Link Posted: 3/24/2006 2:36:50 PM EDT
Crushed?... Maybe.

Shrunk... definitely.



205.243.100.155/frames/shrinkergallery.html
Link Posted: 3/24/2006 2:44:19 PM EDT
[Last Edit: 3/24/2006 2:46:47 PM EDT by No_Serfing]
Global: From Beijing to Dubai

Stephen Roach (from Dubai)

My travel schedule is planned months in advance. It was only by happenstance that I found myself in both Beijing and Dubai this past week -- two of the more recent flashpoints in a US-led pushback against globalization. What I found in both cities unsettled me -- disappointment and frustration over America’s attitude toward two of its major providers of foreign capital. The United States has been having a good deal of trouble with its overseas image in recent years. The feedback from Beijing and Dubai is that this image is going rapidly from bad to worse -- something a saving-short US economy can ill afford.

China is deeply troubled over the outright hostility from an increasingly xenophobic US Congress. The senior officials I spoke with this week in Beijing protested on two counts -- China’s fragility and America’s penchant for scapegoating (see my 21 March dispatch, “Inside the China Debate”). On the first count, the Chinese don’t believe that US politicians appreciate the potential risks that still lurk in this transitional economy. Instead, they are pressuring China as if it were operating from a position of much greater strength. China remains very much a tale of two economies -- a booming coastal region and a lagging interior. Most in Washington view China from the lenses of Beijing and Shanghai, and conclude that these two thriving metropolises personify the emergence of a powerful and mighty nation. What they don’t realize is that only 100 km away from either city lurks a China that has changed very little in the past thousand years. Yes, 560 million Chinese now live in urban centers around the country, although probably less than half these city dwellers have seen meaningful improvement in their standard of living over the past 30 years. Meanwhile, the rural population of some 745 million Chinese still tries to get by on $1-2 per day.

At the same time, despite 25 years of 9.5% real GDP growth, serious vulnerabilities continue to plague the macro structure of the Chinese economy. The financial system has only just begun the long march toward liberalization and development. Growth continues to draw the bulk of its support from external demand (i.e., exports) and autonomous internal demand (fixed asset investment). Self-sustaining growth from the Chinese consumer is deficient, reflecting a pervasive sense of job and income insecurity that stems from ongoing reform-induced headcount reductions. Far from letting the invisible hand of market-based capitalism drive price-setting, the visible hand of administrative fiat still plays a major role in the determination of prices of goods and services in the real economy, as well as interest rates, the currency, and the prices of many other assets in the financial economy. All this speaks of a Chinese strain of market-based socialism that is still far too fragile to stand on its own.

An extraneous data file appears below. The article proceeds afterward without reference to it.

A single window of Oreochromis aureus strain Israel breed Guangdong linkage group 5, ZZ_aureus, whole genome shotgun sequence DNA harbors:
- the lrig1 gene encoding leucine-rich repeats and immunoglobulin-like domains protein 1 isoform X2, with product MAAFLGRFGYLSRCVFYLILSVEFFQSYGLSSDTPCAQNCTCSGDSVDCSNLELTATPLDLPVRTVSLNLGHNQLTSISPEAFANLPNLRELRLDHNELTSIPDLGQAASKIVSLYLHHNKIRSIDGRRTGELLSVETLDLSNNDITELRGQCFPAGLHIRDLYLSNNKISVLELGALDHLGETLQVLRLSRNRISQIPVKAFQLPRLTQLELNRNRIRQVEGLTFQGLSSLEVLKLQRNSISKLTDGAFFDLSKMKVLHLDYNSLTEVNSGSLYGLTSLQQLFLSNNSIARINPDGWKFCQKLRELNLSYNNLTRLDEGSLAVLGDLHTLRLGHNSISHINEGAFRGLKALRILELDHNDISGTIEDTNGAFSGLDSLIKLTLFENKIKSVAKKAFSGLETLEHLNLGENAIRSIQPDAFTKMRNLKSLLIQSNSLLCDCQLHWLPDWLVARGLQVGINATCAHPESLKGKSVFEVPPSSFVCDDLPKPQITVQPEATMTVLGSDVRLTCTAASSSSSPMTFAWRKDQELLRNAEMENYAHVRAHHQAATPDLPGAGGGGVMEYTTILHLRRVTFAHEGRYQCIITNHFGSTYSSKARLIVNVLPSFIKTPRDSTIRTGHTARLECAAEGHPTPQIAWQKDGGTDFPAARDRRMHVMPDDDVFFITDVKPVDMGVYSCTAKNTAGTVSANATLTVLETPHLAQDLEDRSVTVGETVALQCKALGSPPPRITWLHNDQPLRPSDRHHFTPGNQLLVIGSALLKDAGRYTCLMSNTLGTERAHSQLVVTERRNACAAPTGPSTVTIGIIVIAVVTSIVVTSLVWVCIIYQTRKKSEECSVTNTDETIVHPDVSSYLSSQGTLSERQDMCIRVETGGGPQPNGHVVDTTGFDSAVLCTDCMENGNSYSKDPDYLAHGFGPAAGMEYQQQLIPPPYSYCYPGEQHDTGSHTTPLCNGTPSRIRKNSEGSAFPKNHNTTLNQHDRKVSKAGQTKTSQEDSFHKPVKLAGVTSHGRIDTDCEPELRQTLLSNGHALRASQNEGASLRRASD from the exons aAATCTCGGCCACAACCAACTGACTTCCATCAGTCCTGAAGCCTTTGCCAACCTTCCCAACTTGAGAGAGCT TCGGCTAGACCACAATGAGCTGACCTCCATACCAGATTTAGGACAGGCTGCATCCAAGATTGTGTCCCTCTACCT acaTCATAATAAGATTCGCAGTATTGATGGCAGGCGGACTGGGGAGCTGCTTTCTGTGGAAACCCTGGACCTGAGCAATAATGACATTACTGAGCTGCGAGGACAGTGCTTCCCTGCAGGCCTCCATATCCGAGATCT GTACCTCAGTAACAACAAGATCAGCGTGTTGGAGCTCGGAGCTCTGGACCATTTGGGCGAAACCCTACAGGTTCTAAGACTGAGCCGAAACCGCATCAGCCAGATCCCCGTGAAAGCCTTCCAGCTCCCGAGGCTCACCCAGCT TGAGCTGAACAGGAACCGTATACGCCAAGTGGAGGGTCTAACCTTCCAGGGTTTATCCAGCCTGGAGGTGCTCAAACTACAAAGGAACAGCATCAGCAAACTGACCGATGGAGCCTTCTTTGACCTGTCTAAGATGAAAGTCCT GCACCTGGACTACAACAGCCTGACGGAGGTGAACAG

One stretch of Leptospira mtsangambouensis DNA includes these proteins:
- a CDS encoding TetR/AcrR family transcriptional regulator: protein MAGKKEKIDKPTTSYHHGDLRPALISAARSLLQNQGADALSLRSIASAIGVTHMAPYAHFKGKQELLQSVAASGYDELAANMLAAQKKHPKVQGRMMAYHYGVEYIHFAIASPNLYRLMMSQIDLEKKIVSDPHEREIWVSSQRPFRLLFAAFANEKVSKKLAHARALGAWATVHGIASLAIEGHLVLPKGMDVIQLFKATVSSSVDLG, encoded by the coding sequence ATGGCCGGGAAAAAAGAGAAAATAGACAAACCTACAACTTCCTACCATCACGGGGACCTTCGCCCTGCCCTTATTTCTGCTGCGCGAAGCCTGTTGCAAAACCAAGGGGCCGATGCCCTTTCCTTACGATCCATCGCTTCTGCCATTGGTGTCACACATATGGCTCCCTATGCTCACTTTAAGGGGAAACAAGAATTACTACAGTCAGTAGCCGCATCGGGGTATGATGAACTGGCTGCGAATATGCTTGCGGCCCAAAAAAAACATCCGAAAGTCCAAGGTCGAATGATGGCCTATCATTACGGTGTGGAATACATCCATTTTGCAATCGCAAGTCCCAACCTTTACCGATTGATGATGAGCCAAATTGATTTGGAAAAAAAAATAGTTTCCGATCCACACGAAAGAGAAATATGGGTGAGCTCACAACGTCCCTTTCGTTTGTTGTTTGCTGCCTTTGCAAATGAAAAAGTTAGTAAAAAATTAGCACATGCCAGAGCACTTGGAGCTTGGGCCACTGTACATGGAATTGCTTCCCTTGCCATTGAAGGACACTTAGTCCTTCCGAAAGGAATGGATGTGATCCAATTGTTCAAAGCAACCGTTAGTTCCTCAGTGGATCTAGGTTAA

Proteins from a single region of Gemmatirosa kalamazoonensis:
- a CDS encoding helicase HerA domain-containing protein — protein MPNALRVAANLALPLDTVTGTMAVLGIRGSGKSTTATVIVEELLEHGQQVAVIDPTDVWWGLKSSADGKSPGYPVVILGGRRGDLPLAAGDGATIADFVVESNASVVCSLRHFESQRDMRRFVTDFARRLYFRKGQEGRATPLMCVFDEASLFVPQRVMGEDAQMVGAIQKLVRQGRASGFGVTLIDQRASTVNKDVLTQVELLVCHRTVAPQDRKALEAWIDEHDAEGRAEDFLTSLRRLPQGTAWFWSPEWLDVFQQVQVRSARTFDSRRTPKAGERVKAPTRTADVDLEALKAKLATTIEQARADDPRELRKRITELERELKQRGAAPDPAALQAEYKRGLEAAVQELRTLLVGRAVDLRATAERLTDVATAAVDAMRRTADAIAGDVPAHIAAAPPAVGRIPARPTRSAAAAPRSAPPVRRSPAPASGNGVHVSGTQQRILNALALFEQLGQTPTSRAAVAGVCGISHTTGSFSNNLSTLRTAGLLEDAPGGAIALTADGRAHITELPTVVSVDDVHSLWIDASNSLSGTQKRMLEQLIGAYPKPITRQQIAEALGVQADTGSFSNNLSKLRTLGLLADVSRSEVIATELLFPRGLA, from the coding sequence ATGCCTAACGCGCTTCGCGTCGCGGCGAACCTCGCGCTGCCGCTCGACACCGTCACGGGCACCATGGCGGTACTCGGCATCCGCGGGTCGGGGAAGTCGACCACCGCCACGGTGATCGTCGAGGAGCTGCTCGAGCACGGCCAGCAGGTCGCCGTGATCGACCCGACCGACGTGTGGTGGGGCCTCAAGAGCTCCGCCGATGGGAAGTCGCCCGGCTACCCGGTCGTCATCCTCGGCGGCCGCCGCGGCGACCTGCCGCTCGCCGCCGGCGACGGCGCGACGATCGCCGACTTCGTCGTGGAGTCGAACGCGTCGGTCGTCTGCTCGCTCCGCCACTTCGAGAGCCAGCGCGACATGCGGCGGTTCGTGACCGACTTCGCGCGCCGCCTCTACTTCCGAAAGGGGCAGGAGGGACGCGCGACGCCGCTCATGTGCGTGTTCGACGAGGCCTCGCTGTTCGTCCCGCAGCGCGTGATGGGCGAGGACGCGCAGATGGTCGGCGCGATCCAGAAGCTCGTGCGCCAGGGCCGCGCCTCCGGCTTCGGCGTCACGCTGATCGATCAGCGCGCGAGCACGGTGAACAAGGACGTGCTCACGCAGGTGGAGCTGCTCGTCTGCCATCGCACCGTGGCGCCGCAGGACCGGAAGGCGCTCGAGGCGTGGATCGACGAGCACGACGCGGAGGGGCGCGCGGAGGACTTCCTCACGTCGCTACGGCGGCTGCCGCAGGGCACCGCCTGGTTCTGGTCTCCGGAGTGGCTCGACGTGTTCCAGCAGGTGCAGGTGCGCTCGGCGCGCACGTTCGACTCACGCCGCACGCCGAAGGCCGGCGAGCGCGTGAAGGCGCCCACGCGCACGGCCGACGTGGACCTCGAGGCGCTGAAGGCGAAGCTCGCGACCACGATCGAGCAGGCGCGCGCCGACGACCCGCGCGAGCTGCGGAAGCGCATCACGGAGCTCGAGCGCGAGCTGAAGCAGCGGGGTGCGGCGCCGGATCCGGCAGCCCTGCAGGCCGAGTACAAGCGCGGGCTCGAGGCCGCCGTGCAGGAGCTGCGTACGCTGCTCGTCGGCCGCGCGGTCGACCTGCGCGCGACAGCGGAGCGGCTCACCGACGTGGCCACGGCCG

China also feels that it is being victimized for America’s structural problems. Premier Wen Jiabao was crystal clear on that point when he ended the recent China Development Forum by stating, “It is unfair to make China a scapegoat for structural problems facing the US economy.” There’s no dark secret what he was referring to -- China’s important role as a provider of goods and financial capital to a saving-short US economy. As long as America has a serious saving problem -- and, of course, the US net national saving rate plunged into negative territory for the first time in history in late 2005 -- trade deficits are a given in order to attract the foreign capital to fill the void. If the Schumer-Graham bill closes down US trade with China through the imposition of steep tariffs, a saving-short US economy will simply have to divert a significant portion of its multilateral trade deficit elsewhere. Undoubtedly, that means a higher-cost producer would have to take China’s place as a low-cost provider of capital to the US -- imposing the functional equivalent of a tax hike on the American consumer.